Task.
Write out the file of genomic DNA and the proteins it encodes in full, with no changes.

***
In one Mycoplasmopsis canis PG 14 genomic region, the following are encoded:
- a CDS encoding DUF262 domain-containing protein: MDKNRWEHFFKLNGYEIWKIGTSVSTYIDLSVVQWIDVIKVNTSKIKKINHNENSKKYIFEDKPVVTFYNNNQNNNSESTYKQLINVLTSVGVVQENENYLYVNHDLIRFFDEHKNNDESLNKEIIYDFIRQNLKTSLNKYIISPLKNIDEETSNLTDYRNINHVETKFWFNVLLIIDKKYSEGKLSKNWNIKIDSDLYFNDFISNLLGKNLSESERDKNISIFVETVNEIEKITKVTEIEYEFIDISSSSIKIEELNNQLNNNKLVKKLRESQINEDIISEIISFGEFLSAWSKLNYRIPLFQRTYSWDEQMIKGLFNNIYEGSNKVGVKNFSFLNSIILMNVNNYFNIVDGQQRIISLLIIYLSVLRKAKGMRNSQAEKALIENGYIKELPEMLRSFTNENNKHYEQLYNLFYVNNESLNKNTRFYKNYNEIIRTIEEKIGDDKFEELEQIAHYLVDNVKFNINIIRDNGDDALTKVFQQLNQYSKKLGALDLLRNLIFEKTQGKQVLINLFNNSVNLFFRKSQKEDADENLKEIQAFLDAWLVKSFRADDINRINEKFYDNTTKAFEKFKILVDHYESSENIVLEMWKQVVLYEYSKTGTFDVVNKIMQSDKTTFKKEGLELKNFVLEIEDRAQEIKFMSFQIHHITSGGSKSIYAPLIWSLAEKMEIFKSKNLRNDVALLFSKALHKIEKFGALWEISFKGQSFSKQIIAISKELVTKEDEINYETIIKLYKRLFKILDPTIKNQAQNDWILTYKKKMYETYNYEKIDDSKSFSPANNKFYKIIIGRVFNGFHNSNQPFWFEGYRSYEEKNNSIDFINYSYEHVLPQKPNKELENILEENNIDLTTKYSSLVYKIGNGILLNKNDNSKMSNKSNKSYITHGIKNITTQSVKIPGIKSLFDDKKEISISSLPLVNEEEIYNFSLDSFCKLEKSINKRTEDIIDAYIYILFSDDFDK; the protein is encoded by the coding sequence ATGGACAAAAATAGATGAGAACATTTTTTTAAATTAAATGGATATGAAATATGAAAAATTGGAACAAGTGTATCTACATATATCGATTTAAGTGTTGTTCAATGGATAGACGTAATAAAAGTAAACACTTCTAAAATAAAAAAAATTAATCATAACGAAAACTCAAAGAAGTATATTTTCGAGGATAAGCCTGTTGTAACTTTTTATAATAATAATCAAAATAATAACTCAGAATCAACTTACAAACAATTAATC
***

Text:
In one Mycoplasmopsis canis PG 14 genomic region, the following are encoded:
- a CDS encoding DUF262 domain-containing protein: MDKNRWEHFFKLNGYEIWKIGTSVSTYIDLSVVQWIDVIKVNTSKIKKINHNENSKKYIFEDKPVVTFYNNNQNNNSESTYKQLINVLTSVGVVQENENYLYVNHDLIRFFDEHKNNDESLNKEIIYDFIRQNLKTSLNKYIISPLKNIDEETSNLTDYRNINHVETKFWFNVLLIIDKKYSEGKLSKNWNIKIDSDLYFNDFISNLLGKNLSESERDKNISIFVETVNEIEKITKVTEIEYEFIDISSSSIKIEELNNQLNNNKLVKKLRESQINEDIISEIISFGEFLSAWSKLNYRIPLFQRTYSWDEQMIKGLFNNIYEGSNKVGVKNFSFLNSIILMNVNNYFNIVDGQQRIISLLIIYLSVLRKAKGMRNSQAEKALIENGYIKELPEMLRSFTNENNKHYEQLYNLFYVNNESLNKNTRFYKNYNEIIRTIEEKIGDDKFEELEQIAHYLVDNVKFNINIIRDNGDDALTKVFQQLNQYSKKLGALDLLRNLIFEKTQGKQVLINLFNNSVNLFFRKSQKEDADENLKEIQAFLDAWLVKSFRADDINRINEKFYDNTTKAFEKFKILVDHYESSENIVLEMWKQVVLYEYSKTGTFDVVNKIMQSDKTTFKKEGLELKNFVLEIEDRAQEIKFMSFQIHHITSGGSKSIYAPLIWSLAEKMEIFKSKNLRNDVALLFSKALHKIEKFGALWEISFKGQSFSKQIIAISKELVTKEDEINYETIIKLYKRLFKILDPTIKNQAQNDWILTYKKKMYETYNYEKIDDSKSFSPANNKFYKIIIGRVFNGFHNSNQPFWFEGYRSYEEKNNSIDFINYSYEHVLPQKPNKELENILEENNIDLTTKYSSLVYKIGNGILLNKNDNSKMSNKSNKSYITHGIKNITTQSVKIPGIKSLFDDKKEISISSLPLVNEEEIYNFSLDSFCKLEKSINKRTEDIIDAYIYILFSDDFDK; the protein is encoded by the coding sequence ATGGACAAAAATAGATGAGAACATTTTTTTAAATTAAATGGATATGAAATATGAAAAATTGGAACAAGTGTATCTACATATATCGATTTAAGTGTTGTTCAATGGATAGACGTAATAAAAGTAAACACTTCTAAAATAAAAAAAATTAATCATAACGAAAACTCAAAGAAGTATATTTTCGAGGATAAGCCTGTTGTAACTTTTTATAATAATAATCAAAATAATAACTCAGAATCAACTTACAAACAATTAATC